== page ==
The legal doctrine of adverse possession generates a lot of legal folklore. If you fence in your neighbor’s property for X years, does it become yours? In some states, yes; in others, no. In Oregon the answer is “it depends.”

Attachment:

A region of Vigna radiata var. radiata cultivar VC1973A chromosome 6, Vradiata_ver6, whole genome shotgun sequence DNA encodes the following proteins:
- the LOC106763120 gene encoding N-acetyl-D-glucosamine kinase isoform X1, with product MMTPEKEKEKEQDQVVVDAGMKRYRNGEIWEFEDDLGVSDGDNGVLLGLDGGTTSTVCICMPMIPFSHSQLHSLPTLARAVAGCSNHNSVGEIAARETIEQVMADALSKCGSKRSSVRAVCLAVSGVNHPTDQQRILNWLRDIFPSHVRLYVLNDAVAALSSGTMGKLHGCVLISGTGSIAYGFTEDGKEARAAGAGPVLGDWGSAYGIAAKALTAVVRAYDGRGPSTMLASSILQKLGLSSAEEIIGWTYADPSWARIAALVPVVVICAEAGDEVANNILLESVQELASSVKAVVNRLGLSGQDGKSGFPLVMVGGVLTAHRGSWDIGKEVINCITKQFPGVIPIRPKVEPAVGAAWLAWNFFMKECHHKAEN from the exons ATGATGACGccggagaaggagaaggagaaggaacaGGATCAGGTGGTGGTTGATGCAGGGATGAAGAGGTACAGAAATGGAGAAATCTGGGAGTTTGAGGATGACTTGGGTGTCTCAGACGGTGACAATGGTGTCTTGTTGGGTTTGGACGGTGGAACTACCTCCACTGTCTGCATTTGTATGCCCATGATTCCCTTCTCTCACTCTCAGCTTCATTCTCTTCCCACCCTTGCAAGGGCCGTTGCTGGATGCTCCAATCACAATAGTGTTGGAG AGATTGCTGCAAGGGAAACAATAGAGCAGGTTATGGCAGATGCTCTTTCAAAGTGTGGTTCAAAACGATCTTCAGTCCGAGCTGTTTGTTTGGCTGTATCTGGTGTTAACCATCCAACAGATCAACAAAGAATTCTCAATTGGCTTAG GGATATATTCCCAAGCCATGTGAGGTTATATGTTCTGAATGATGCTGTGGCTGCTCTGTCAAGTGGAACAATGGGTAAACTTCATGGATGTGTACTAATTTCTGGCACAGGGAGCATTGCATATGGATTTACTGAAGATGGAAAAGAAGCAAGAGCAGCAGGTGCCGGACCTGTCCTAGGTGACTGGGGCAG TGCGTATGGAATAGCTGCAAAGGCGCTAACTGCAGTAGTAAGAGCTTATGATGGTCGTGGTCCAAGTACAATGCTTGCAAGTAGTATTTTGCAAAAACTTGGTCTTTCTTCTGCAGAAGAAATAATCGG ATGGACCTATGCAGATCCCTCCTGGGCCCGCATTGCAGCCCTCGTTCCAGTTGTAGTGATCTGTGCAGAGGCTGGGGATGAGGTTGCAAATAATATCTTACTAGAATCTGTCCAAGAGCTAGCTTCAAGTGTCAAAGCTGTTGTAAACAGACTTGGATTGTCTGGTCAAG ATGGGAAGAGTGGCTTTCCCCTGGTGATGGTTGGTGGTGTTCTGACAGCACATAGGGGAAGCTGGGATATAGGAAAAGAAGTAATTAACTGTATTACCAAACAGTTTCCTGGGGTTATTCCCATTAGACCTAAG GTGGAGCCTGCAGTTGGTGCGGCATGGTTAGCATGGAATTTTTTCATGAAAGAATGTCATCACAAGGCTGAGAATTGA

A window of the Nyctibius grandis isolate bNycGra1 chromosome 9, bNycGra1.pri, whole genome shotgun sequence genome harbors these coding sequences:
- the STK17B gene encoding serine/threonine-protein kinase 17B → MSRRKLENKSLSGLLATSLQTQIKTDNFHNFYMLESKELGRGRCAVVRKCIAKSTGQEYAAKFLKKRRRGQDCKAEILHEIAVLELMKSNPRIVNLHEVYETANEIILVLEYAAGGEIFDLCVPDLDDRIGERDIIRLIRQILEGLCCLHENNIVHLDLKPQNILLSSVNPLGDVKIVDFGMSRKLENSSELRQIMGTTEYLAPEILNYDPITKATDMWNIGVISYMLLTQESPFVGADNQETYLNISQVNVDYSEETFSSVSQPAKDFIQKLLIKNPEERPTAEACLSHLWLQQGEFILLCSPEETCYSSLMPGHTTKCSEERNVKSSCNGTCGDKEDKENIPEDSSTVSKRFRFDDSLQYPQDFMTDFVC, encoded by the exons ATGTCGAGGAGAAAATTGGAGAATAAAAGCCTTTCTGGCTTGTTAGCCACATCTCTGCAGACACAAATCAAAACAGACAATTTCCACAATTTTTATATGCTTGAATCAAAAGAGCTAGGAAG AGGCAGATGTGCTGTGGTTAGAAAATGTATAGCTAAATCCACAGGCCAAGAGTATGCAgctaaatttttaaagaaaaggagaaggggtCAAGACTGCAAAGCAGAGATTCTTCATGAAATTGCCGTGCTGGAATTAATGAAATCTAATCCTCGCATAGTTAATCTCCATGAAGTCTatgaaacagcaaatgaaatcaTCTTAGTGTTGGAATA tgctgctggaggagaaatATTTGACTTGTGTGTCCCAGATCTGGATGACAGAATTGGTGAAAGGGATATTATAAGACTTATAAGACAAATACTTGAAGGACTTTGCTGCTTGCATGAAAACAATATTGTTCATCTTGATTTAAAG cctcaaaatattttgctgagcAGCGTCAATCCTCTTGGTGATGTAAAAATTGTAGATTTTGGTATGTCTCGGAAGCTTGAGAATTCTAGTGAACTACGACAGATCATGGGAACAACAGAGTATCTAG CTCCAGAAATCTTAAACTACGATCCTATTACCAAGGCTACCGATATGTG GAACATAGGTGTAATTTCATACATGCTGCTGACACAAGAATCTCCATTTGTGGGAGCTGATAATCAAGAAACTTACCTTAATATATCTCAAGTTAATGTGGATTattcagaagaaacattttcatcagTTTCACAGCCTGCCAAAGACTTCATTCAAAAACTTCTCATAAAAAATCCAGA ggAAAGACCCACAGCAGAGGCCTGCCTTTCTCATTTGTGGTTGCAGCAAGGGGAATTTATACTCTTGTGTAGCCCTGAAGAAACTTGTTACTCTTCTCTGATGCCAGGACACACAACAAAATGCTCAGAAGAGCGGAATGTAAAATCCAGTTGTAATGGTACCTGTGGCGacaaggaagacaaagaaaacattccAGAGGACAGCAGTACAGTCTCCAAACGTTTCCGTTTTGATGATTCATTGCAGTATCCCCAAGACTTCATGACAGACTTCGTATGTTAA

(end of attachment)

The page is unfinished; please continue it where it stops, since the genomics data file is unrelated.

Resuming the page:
The kissing cousin of adverse possession is the prescriptive easement. If you use your neighbor’s property for a driveway for X years without permission, do you acquire a permanent easement to continue to use it? In some states, yes; in others, no. In Oregon the answer is — you guessed it — “it depends.” One of the facts on which the answer depends is whether your use was adverse enough for the neighbor to notice that you were trespassing. If your use wasn’t so obvious that your neighbor must have noticed, then your use isn’t adverse enough to ripen into a prescriptive easement. The Oregon court of appeals said this month that if your neighbor is a railroad, it might not be expected to notice that you’re trespassing, even if you’ve been trespassing for 75 years. Read Dean Alterman’s article about the case on LinkedIn here.